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Sunday, 7 December 2014

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Creating a focal point

James McNeil Whistler (1834-1903) was right when he said, "Seldom does nature succeed in producing a picture." What he meant was that a scene which is breathtaking to the naked eye may appear less exciting when translated into paint on a small square of paper. Often, it isn't enough to simply copy the subject in front of you, sometimes you may have to add, subtract or regroup some of the elements in the scene to create a more balanced image. There are some landscapes painted by artists which do not show the main focal point.

Just as a play or film has one main character and a supporting cast, a picture should have one focal point - that is one spot that draws the eye and which carries the main theme of the painting - supported by shapes and colours of secondary interest. This is what gives balance and unity to a painting.

Note how I have made the tones and the colours in this scene to give a stronger image to the picture. The hut in front is the focal point. The lightest and the darkest tones in the painting are juxtaposed, and the viewer's eye is always attracted by such a strong contrast.

Note also the light tone of the road leads the eye to the focal point. Harmonious colours and tones give clarity and strength to the image. I have used green throughout the picture. Light and dark green keep the eye moving back in the picture towards the focal point (the hut). Observe the white light reflecting on the hut. The joy of watercolour painting is that the white of the paper can play an expressive part in idea of leaving areas of paper untouched.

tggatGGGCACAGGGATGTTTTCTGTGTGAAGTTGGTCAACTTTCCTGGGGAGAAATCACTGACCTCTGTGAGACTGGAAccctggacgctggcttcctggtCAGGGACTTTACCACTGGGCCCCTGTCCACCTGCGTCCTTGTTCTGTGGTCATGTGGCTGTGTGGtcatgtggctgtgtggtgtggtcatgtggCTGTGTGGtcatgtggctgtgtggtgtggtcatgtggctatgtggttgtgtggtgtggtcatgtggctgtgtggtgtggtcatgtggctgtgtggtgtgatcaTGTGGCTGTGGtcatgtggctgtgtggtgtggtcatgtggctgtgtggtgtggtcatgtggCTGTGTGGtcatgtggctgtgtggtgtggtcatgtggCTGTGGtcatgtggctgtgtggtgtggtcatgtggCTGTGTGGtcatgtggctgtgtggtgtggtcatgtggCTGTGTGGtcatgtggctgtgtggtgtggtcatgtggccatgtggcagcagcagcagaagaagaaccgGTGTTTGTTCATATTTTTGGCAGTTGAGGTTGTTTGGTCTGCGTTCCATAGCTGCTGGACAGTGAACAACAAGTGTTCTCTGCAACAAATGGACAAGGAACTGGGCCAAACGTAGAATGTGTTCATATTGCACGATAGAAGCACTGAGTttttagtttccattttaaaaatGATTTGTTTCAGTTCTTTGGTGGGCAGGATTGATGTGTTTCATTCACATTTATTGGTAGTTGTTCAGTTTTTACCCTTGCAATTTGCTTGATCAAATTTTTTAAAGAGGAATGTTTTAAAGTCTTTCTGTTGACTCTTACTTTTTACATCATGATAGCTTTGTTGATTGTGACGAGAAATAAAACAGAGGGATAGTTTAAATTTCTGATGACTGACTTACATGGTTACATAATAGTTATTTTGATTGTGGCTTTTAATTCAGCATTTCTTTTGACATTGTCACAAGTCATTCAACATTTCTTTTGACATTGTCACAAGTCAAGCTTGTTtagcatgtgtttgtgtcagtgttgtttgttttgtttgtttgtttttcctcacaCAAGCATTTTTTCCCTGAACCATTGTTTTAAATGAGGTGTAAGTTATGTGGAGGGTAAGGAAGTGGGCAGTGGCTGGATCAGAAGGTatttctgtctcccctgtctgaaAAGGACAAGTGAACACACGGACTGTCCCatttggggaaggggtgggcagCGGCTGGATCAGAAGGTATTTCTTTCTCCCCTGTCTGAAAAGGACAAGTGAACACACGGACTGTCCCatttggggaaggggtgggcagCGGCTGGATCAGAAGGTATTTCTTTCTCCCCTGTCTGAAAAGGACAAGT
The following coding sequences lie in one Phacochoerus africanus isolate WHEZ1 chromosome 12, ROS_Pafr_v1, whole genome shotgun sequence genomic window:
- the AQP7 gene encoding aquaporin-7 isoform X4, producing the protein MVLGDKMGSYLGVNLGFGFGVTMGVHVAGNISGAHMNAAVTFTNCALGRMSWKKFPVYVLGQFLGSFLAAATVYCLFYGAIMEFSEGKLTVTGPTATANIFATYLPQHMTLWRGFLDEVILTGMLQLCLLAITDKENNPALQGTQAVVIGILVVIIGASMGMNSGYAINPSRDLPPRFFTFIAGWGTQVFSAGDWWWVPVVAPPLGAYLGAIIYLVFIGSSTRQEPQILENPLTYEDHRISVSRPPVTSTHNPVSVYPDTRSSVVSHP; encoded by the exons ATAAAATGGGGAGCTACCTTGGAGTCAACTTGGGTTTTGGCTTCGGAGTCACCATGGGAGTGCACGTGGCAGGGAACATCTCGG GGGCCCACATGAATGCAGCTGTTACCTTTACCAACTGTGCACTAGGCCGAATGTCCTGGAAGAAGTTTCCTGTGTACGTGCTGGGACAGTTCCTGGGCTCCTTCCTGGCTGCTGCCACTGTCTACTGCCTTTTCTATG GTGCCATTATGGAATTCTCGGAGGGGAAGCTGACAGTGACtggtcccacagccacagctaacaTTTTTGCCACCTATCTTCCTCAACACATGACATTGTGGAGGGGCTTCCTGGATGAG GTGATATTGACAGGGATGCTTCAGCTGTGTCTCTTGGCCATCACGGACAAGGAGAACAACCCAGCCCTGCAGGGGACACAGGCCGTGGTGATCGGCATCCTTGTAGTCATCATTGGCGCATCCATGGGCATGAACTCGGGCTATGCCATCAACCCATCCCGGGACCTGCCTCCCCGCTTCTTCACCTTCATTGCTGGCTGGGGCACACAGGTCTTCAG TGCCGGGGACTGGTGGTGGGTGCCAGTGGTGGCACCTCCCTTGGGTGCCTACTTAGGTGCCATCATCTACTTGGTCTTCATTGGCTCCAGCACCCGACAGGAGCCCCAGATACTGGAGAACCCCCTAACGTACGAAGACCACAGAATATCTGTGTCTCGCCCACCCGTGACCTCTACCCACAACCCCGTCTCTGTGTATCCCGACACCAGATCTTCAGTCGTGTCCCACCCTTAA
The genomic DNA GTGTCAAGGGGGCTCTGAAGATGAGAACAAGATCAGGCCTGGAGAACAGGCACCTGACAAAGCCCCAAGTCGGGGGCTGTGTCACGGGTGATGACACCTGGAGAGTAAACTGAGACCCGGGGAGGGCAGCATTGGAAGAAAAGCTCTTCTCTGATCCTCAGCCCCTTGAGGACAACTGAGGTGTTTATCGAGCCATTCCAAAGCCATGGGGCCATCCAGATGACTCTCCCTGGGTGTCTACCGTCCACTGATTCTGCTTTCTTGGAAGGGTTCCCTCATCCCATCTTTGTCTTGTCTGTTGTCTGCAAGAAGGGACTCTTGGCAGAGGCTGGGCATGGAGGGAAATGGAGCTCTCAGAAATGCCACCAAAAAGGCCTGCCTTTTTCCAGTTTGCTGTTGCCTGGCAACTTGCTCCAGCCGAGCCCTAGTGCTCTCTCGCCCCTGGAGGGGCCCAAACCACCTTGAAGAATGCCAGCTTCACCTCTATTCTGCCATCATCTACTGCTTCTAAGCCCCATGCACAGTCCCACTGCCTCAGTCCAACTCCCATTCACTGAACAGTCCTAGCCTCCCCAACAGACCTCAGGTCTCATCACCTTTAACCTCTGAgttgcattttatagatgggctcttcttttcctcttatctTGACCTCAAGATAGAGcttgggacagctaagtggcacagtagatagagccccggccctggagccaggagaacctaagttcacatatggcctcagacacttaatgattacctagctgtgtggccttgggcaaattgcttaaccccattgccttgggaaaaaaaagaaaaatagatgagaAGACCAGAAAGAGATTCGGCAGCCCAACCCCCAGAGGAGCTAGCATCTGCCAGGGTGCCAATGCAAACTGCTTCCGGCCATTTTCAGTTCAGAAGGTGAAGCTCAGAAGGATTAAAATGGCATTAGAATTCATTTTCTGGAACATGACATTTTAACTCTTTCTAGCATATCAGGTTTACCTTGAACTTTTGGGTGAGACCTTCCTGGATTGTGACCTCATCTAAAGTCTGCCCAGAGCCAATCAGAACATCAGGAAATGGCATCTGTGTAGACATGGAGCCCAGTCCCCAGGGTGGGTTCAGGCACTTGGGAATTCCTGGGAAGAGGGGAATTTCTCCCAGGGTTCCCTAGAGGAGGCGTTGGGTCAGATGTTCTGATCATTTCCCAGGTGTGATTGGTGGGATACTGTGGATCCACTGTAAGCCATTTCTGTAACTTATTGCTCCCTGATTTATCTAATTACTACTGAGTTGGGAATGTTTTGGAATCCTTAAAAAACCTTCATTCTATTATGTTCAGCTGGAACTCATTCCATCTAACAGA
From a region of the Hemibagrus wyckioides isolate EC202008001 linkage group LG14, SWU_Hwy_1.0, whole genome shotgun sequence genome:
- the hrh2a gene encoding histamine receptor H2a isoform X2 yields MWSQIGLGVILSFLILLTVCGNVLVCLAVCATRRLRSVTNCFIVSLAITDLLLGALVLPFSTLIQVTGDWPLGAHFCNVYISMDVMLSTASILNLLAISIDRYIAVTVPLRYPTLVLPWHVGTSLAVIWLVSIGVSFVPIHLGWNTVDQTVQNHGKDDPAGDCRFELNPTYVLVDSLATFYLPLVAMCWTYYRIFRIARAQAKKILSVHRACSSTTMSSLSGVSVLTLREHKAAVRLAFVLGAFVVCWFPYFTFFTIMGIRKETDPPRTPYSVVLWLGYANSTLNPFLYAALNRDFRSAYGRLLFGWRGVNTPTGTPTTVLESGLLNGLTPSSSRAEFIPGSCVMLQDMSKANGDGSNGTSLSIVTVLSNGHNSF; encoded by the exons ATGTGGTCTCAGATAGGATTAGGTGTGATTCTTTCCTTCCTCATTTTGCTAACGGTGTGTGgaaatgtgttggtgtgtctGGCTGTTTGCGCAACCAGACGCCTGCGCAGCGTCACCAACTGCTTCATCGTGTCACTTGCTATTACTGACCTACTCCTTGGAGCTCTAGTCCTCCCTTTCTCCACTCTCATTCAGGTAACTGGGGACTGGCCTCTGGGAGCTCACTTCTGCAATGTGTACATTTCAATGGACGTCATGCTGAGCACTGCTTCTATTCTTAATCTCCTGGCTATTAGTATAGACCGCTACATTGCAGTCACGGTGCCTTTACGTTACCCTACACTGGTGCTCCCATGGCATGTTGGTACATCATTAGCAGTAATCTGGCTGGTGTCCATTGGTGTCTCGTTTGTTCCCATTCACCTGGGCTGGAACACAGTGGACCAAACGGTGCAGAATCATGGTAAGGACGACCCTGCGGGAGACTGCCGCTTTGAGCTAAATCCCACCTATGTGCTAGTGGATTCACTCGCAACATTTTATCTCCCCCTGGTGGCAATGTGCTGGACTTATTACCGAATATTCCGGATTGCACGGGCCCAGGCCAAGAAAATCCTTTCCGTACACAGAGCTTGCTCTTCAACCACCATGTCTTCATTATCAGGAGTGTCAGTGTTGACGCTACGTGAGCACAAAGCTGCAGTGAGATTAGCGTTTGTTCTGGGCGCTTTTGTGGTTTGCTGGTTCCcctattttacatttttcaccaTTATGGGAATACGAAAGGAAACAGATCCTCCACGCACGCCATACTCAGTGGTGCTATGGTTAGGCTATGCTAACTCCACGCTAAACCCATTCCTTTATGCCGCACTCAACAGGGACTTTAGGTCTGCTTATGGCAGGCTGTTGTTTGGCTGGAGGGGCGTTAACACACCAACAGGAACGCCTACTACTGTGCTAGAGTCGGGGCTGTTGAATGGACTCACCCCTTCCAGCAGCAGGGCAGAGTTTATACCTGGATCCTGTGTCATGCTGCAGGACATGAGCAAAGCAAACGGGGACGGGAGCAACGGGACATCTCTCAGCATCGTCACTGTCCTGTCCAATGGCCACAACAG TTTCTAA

When planning the composition of a painting always ask yourself "What do I want to emphasize and how should I display it? There are many ways to draw attention to the focal point, but they all have one thing in common. They involve the use of contrast to generate excitement in that area choosing the focal point of your painting and planning ways to accentuate it are the keys to good design. Undoubtedly the most dynamic way to create a focal point is by contrasting the lightest and darkest tones. This take planning in watercolour because you have to paint 'Negatively,' working around the white shapes.

Also the eye is always drawn to human figures in a landscape and their inclusion can turn an ordinary subject to a striking picture. Here the man seated on the left tiny as you see from the anchoring point of the whole composition. Observe the huge trees, as the backdrop with dark shades of green that attracts the eye and forms the focal point of the painting. The brushes are flat with sharp edges when they are wet. They can be used with the utmost economy of stroke to indicate foliage.

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